The garden is singing

Why do two colors, put one next to the other, sing? Can one really explain this? No. Just as one can never learn how to paint. ~Picasso

The garden of circles is in its most colorful garb of the year and changes its appearance throughout the day as the light shifts and turns. downstepsjuly

Morning light brings an inner glow to new blooms, a luminescence seen at no other time of day and ephemeral in its passing. sweetcharlotte

Evening lights up the hillside and creates shadows around the arbor gateway. upsteps

People observe the colors of a day only at its beginnings and its ends, but to me it’s quite clear that a day merges through a multitude of shades and intonations, with each passing moment. A single hour can consist of thousands of different colors. Waxy yellows, cloud-spat blues. Murky darknesses. ~ Markus Zusak, The Book Thief

I’ve been experimenting with color themes for all of my years as a gardener, laying one color against another to create a gentle moment or a raucous party.  July is the month of daylily bloom and the endless choice of flower color, patterns and shapes of the hemerocallis clan provides an opportunity to make visual music in the garden.

Sometimes the colors between two flowers are tender and lyrical, creating an evocative melody. (click on any image in the mosaic to see a full size photo)

Sometimes the darker tones rule, dramatic, mysterioso. “Color is my day-long obsession, joy and torment.” ~Claude Monet

I drink purple in the morning and read on lime green.  I sleep in smoky blues beneath burnt orange, and I eat in a yellow afterglow. My home is filled with the conversations of color. . .  ~Ketzel Levine

What happens when purple meets yellow? Zing! or perhaps Sing! The grape and lemonade bed is in full chorus.

Let me, O let me bathe my soul in colours; let me swallow the sunset and drink the rainbow.  ~Kahlil Gibran

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The peach and blue bed

Peach has always seemed to me as sweet as pink but with a little more attitude. Combine it with blue for even more pizazz, a romantic pas de deux.

The new rock walls on the hillside are filling in nicely. hillsidefromdeck

Plants displaced during its construction have settled in and are making lovely warm color combinations that subtly change each morning as the daylily blooms reconfigure themselves.

Each evening, Angel and I tour the garden, then go up the steps to the house for one more look. angelonsteps

The view from the upper deck reveals the theme of circles in the garden, a visual rondo.

May your summer sing with the sounds and sights of joyful color.

Color directly influences the soul. Color is the keyboard, the eyes are the hammers, the soul is the piano with many strings. The artist is the hand that plays, touching one key or another purposively, to cause vibrations in the soul. ~Kandinsky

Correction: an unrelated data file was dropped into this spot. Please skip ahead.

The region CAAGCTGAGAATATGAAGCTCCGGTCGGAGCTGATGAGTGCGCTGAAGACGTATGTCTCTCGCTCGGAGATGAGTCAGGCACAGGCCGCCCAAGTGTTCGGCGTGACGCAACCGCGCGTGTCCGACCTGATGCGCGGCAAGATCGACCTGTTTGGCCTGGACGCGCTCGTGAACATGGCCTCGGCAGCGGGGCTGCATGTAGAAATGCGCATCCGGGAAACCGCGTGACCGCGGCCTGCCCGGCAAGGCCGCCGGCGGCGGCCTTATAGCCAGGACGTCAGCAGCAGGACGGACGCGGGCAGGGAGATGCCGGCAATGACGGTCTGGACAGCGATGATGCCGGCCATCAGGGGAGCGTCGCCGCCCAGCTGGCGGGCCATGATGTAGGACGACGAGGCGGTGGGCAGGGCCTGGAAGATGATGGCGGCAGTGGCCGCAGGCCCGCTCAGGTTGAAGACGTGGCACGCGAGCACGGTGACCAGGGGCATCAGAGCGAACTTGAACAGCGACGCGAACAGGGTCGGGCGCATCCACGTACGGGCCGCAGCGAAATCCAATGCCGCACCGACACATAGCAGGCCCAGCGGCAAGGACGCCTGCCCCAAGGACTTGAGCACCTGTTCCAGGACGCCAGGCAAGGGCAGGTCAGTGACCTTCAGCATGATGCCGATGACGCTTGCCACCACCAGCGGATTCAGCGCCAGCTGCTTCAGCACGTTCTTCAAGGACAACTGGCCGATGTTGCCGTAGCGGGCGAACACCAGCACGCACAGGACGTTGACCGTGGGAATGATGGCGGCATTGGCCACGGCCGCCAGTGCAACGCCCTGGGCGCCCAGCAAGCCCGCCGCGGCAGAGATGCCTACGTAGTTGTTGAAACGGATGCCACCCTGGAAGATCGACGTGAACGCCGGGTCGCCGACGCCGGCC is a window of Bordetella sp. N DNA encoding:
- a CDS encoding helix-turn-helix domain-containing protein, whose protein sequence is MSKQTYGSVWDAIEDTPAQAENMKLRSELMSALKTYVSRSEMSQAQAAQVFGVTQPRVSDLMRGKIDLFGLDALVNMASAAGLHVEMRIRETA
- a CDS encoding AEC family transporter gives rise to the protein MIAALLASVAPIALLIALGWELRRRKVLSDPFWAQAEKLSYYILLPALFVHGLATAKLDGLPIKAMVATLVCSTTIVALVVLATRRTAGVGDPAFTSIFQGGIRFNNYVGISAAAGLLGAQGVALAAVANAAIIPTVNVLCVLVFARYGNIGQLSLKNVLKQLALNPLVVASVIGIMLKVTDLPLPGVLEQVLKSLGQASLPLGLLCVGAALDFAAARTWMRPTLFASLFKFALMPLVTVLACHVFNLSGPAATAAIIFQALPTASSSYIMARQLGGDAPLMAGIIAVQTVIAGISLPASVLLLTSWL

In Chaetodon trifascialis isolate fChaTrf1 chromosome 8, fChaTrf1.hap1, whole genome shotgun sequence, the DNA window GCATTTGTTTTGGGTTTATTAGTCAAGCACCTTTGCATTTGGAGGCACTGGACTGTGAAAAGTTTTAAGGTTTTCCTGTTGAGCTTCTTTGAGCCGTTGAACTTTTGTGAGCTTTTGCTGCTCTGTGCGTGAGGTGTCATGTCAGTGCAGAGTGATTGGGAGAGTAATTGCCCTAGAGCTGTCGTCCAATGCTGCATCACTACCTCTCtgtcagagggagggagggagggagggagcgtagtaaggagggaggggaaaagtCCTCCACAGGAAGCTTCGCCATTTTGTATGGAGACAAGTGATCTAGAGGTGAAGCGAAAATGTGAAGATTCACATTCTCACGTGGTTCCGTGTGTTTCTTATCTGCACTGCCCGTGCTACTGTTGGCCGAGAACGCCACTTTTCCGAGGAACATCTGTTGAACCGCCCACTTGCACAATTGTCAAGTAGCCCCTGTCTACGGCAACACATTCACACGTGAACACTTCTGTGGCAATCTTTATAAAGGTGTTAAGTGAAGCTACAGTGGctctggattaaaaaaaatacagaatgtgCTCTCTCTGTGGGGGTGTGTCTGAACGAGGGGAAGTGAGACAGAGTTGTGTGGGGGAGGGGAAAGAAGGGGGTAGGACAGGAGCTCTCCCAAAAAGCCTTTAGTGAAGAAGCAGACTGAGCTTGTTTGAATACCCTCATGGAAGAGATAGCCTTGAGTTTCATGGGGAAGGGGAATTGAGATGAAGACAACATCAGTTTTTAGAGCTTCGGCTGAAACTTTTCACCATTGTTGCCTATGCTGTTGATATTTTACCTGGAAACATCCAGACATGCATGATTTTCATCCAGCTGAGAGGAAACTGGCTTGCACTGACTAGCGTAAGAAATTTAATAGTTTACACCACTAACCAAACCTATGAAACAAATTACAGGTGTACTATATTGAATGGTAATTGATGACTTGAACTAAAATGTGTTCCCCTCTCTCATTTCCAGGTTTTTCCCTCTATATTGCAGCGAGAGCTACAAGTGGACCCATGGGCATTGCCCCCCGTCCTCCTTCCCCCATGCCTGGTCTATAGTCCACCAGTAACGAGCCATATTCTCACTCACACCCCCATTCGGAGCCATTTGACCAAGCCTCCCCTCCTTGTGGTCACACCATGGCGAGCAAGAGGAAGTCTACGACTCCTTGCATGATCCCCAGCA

Like the First Morning

An early morning walk is a blessing for the whole day. ~ Thoreau

sunnyhillsideWPEach morning this week began with a walk through an ever-changing garden. Spring is building up to an astonishing crescendo of color and texture and growth, all laid against a ground of fresh green. The early dawn chorus of birdsong masks the ordinary noises of  the world – robins, bluejays, cardinals, and red-tailed hawks zoom through the woods as they raise new families, argue over territory, and search for food. As I wander through the garden every day, the same song comes to mind. “Morning has broken like the first morning; blackbird has spoken like the first word.” Yes, each morning this week feels like the first morning, fresh, new, full of life.

On one particular morning, the garden sparkled in the morning sun from the previous night’s rain, and as I walked through the wet grass, more lyrics came to mind. “Sweet the rain’s new fall, sunlit from heaven, like the first dewfall on the first grass.”

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Tulips are the rising stars. One of my favorites is ‘Shirley’, white with feathered purple edges and a stunning center of blue. White daffodils and wild blue phlox (Phlox divaricata) are fitting companions to its beauty. (Click on any photo in the mosaic to see a larger version)

Lilac ‘Beauty of Moscow’ is adding its sweet scented blooms to the mix as it cascades over the fence, while in the woodland, the trees and shrubs are still leafing out and shade loving peonies bloom quietly amid the emerging ferns and hostas.

Each day feels like a miracle, a new chance for new growth and life. I wish you all a beautiful morning walk in your daily life. “Praise for the sweetness of the wet garden . . .”

Here is the 1971 version of Morning has Broken that I hear in my head as I walk through the garden (original text by Eleanor Farjeon, 1931, set to a Scottish hymn tune).

Anticipation

The flowers of late winter and early spring occupy places in our hearts well out of proportion to their size. ~Gertrude S. Wister